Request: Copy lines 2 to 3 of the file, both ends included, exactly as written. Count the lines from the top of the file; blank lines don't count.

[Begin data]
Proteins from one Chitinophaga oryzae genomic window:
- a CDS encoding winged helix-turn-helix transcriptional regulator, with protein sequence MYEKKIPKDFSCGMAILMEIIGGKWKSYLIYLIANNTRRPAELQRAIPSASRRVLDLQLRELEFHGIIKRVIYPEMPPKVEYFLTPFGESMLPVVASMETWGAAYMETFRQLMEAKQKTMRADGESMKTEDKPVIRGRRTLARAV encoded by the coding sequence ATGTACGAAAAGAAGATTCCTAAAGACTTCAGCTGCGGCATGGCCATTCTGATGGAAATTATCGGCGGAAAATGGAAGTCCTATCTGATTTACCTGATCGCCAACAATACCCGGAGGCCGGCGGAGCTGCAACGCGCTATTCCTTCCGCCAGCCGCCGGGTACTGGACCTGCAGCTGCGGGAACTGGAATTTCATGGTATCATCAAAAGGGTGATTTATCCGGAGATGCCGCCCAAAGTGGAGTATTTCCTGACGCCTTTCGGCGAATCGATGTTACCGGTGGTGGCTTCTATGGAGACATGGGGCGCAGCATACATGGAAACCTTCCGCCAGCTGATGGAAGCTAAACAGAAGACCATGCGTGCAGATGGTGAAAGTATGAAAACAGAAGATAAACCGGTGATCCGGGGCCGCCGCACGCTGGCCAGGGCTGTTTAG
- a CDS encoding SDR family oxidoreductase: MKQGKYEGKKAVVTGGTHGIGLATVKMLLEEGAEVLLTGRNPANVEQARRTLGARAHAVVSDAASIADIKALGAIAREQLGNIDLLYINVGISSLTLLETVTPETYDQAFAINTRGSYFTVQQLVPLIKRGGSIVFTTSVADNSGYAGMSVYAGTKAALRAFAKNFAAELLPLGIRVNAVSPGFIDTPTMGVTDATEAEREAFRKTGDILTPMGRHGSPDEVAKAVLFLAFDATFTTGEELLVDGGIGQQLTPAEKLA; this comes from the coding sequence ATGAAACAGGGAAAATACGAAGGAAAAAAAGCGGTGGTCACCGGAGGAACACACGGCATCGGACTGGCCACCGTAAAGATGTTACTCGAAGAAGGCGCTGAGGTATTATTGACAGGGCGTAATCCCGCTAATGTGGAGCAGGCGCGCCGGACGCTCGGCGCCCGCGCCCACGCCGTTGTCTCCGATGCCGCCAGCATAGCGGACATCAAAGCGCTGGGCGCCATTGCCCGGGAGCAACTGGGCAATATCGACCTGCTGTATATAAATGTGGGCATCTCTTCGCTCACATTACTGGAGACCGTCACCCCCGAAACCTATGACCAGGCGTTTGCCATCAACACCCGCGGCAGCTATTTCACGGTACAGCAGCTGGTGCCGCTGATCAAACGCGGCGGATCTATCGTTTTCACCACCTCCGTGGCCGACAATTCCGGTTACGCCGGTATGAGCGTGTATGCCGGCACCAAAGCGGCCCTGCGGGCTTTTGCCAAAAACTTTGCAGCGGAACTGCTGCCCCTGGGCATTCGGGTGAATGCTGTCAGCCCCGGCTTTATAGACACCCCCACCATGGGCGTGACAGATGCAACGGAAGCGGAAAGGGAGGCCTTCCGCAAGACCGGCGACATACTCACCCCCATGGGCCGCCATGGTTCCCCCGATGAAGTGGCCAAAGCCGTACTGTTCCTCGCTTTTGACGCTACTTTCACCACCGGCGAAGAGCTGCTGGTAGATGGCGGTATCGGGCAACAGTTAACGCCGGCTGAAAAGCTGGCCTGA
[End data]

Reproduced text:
- a CDS encoding winged helix-turn-helix transcriptional regulator, with protein sequence MYEKKIPKDFSCGMAILMEIIGGKWKSYLIYLIANNTRRPAELQRAIPSASRRVLDLQLRELEFHGIIKRVIYPEMPPKVEYFLTPFGESMLPVVASMETWGAAYMETFRQLMEAKQKTMRADGESMKTEDKPVIRGRRTLARAV encoded by the coding sequence ATGTACGAAAAGAAGATTCCTAAAGACTTCAGCTGCGGCATGGCCATTCTGATGGAAATTATCGGCGGAAAATGGAAGTCCTATCTGATTTACCTGATCGCCAACAATACCCGGAGGCCGGCGGAGCTGCAACGCGCTATTCCTTCCGCCAGCCGCCGGGTACTGGACCTGCAGCTGCGGGAACTGGAATTTCATGGTATCATCAAAAGGGTGATTTATCCGGAGATGCCGCCCAAAGTGGAGTATTTCCTGACGCCTTTCGGCGAATCGATGTTACCGGTGGTGGCTTCTATGGAGACATGGGGCGCAGCATACATGGAAACCTTCCGCCAGCTGATGGAAGCTAAACAGAAGACCATGCGTGCAGATGGTGAAAGTATGAAAACAGAAGATAAACCGGTGATCCGGGGCCGCCGCACGCTGGCCAGGGCTGTTTAG
- a CDS encoding SDR family oxidoreductase: MKQGKYEGKKAVVTGGTHGIGLATVKMLLEEGAEVLLTGRNPANVEQARRTLGARAHAVVSDAASIADIKALGAIAREQLGNIDLLYINVGISSLTLLETVTPETYDQAFAINTRGSYFTVQQLVPLIKRGGSIVFTTSVADNSGYAGMSVYAGTKAALRAFAKNFAAELLPLGIRVNAVSPGFIDTPTMGVTDATEAEREAFRKTGDILTPMGRHGSPDEVAKAVLFLAFDATFTTGEELLVDGGIGQQLTPAEKLA; this comes from the coding sequence ATGAAACAGGGAAAATACGAAGGAAAAAAAGCGGTGGTCACCGGAGGAACACACGGCATCGGACTGGCCACCGTAAAGATGTTACTCGAAGAAGGCGCTGAGGTATTATTGACAGGGCGTAATCCCGCTAATGTGGAGCAGGCGCGCCGGACGCTCGGCGCCCGCGCCCACGCCGTTGTCTCCGATGCCGCCAGCATAGCGGACATCAAAGCGCTGGGCGCCATTGCCCGGGAGCAACTGGGCAATATCGACCTGCTGTATATAAATGTGGGCATCTCTTCGCTCACATTACTGGAGACCGTCACCCCCGAAACCTATGACCAGGCGTTTGCCATCAACACCCGCGGCAGCTATTTCACGGTACAGCAGCTGGTGCCGCTGATCAAACGCGGCGGATCTATCGTTTTCACCACCTCCGTGGCCGACAATTCCGGTTACGCCGGTATGAGCGTGTATGCCGGCACCAAAGCGGCCCTGCGGGCTTTTGCCAAAAACTTTGCAGCGGAACTGCTGCCCCTGGGCATTCGGGTGAATGCTGTCAGCCCCGGCTTTATAGACACCCCCACCATGGGCGTGACAGATGCAACGGAAGCGGAAAGGGAGGCCTTCCGCAAGACCGGCGACATACTCACCCCCATGGGCCGCCATGGTTCCCCCGATGAAGTGGCCAAAGCCGTACTGTTCCTCGCTTTTGACGCTACTTTCACCACCGGCGAAGAGCTGCTGGTAGATGGCGGTATCGGGCAACAGTTAACGCCGGCTGAAAAGCTGGCCTGA